|There's actual snow in that sunset.|
I have alternated in the last two weeks between my paying work, the usual household stuff, and hauling out and winterizing two boats. While these are arguably the problems of someone, in worldwide terms, of relative affluence, it does not diminish in any sense the time and labour involved.
Let's take today, for illustrative purposes: Having finished by noonish my duties to one of my clients, I determined to go down to Alchemy to get a start on the fuel system. Let's face it: a jug of diesel with a fuel and a return line clamped awkwardly in place is no way to run a freshly instaleld diesel, even if said diesel has run quite cheerfully for 2.1 hours (as per the hour meter) on said half-arsed provision.
But what the other refit blog won't disclose is that in order to do anything constructive, one must undone the previous efforts. Add to that a fair bit of stowage, followed by unstowage to get at the things you've forgotten are beneath the things you've just stowed, and the time alloted can be eaten quicker than an unzinced hull moored off a nuclear plant.
I wanted to set up the "proper" fuel system, which involves installing the FilterBoss dual Racor device in a place both easy of access and not so high up that it would tax the various fuel pump. So first I had to undo the diesel jerrycan. Then I decided, it being both cloudy and wintry, I should rig a second 15 amp power cord. I also hauled up to the deck level the roughly 25 kilos of docking lines (there are chains and shackles and general beefiness in play), because we are not permitted, nor is it a particularly bright idea, to leave them loose on the slips, given the possiblities of ice and storm.
|More power is required if I wish to run heaters, which I really should, because it's already bloody cold.|
Then I needed a light, which I found in the aft cabin. Then I heard the ripped and worn tarp overhead flapping in the breeze, and concluded "well, it's no use having rain coming in because I put the gasket repair of the pilothouse hatches down the list" (which I have), and so I thought "clever you, to have several 9 x 12 tarps and hundreds of cable ties to hand". But alas, unclever me, I had buried them in the paint locker, which was topped by various boxes of cable, which was jammed into the pilot berth.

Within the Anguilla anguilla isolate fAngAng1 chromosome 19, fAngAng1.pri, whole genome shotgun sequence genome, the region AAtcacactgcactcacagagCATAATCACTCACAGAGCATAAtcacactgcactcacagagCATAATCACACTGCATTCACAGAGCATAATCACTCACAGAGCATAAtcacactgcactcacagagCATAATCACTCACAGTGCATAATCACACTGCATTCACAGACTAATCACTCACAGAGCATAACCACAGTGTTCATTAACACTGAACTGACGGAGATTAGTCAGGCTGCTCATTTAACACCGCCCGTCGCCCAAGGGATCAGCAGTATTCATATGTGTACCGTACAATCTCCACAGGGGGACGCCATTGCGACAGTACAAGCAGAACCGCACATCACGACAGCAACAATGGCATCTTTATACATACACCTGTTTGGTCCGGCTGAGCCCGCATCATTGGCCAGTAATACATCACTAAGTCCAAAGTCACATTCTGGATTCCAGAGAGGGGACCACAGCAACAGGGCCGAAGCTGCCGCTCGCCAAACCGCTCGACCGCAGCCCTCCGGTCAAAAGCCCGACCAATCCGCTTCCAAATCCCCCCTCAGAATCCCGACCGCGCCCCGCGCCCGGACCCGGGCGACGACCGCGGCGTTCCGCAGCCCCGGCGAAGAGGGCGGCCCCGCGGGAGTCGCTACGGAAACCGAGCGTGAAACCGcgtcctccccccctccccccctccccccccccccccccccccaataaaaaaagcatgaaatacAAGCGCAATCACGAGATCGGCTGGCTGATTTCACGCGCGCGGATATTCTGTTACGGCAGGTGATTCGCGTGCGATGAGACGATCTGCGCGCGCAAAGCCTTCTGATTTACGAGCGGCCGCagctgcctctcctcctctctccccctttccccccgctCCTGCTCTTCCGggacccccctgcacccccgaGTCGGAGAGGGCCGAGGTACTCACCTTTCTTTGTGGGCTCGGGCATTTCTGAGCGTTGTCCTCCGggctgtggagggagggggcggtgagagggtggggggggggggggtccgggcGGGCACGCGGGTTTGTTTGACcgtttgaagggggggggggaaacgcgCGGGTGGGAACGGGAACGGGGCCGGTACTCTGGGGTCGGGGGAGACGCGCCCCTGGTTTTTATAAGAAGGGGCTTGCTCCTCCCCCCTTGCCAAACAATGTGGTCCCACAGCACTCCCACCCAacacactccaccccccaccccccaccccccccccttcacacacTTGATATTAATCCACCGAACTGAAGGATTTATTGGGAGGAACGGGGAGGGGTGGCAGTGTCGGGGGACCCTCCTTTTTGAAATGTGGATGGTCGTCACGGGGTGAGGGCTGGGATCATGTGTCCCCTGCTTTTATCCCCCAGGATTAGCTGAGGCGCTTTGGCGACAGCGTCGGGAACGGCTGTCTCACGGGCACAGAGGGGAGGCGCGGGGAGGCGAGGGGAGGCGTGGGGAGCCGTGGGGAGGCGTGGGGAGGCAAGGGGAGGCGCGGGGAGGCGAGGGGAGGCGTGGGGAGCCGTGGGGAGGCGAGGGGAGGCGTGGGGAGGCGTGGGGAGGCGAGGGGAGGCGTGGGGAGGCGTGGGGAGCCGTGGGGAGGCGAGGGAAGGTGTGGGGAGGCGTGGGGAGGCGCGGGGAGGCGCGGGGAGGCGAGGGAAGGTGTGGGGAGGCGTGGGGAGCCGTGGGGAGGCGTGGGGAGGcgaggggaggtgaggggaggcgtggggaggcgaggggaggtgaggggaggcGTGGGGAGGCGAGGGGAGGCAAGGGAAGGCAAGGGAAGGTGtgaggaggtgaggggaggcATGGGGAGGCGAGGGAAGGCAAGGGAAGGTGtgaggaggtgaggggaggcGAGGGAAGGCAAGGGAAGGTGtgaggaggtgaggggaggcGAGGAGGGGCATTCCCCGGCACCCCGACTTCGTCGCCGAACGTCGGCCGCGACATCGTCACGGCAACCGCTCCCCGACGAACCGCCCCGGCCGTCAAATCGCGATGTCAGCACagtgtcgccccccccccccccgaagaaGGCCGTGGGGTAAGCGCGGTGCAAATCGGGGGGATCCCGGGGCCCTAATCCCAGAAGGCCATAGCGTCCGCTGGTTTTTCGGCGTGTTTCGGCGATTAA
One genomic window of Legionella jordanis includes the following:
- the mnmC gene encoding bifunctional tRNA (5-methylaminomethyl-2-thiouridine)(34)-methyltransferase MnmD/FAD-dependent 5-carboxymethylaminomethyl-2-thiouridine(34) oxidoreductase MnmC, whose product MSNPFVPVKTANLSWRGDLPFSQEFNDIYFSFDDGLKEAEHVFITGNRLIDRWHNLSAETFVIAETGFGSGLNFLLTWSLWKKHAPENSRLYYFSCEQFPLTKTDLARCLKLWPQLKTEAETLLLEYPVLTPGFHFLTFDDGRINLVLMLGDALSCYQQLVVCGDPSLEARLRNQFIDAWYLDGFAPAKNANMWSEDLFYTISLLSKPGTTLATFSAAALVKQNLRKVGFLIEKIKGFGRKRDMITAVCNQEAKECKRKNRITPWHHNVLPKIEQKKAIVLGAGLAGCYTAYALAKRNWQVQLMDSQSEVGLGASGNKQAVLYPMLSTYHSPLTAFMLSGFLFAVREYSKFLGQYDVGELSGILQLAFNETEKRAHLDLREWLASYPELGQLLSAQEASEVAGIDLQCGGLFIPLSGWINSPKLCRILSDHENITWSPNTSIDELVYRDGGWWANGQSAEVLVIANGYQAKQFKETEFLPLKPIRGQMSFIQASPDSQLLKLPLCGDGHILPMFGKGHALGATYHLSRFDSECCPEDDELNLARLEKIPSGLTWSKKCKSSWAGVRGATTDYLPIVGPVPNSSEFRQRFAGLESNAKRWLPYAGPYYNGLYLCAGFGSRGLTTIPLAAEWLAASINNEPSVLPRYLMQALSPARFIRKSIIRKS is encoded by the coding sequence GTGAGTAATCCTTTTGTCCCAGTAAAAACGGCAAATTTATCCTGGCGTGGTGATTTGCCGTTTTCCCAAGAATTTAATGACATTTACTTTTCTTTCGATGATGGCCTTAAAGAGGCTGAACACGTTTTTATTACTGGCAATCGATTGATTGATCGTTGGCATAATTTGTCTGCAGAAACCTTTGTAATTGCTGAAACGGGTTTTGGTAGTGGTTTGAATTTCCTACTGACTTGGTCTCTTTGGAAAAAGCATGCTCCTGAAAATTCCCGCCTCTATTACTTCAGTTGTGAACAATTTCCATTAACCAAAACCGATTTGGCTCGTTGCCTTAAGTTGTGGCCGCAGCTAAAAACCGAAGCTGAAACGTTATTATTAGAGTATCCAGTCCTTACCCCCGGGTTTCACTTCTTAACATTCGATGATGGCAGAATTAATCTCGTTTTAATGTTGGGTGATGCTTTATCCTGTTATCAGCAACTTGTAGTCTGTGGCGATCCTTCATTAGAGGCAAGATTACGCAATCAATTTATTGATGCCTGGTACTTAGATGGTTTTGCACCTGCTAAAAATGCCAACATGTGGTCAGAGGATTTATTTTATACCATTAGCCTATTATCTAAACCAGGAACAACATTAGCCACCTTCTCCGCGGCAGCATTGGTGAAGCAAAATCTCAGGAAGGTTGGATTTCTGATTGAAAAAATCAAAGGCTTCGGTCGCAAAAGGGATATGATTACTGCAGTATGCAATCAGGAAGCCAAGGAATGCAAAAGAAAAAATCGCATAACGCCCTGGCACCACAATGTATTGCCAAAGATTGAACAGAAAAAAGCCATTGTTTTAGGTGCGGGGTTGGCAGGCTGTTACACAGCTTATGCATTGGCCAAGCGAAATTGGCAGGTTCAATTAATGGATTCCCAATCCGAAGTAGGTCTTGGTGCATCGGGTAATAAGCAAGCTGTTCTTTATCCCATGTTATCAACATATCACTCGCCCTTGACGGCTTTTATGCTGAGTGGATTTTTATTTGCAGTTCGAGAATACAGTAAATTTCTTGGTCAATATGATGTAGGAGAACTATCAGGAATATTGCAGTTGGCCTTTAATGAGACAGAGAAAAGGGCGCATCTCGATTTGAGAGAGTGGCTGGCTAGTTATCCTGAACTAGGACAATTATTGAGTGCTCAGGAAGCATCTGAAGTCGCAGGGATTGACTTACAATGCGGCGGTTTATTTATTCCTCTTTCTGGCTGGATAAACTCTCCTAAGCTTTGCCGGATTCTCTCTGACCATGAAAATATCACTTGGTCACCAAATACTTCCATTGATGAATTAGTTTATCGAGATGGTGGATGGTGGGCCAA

One can see where this is going.
So, to the sounds of Beethoven's symphonies, which, blasting away inside a partially uninsulated metal boat, can be appreciated at some distance in the boat yard, I set myself to the tasks at hand. One issue was immediately apparent: in order to safely transit from dock to slings, and hence from slings to cradle, I had put most of the boxes of fasteners, hooks, sailing bits and random tools atop the locker in which I keep the sort of tools one requires to install FilterBOSSes.
Anyway, I had to move an excessively large amount of gear to merely reach the tarp stores, after which I removed the old raggy one, installed the new, replaced the boat hooks, froze a bit in the wind and snow (yes, there was snow, unseasonably, I suppose), and vacuum the dirt in the boat from the haulout-related footprints.
And then the sun went down (see Figure 1).
And I haven't yet got to the reason I was ostensibly present, because I needed to rearrange so much stuff.
And that what other boat blogs won't tell you: a significant amount of time spent refitting is actually spent rearranging, cleaning and sorting. With a touch of labelling.
Please don't tell anyone.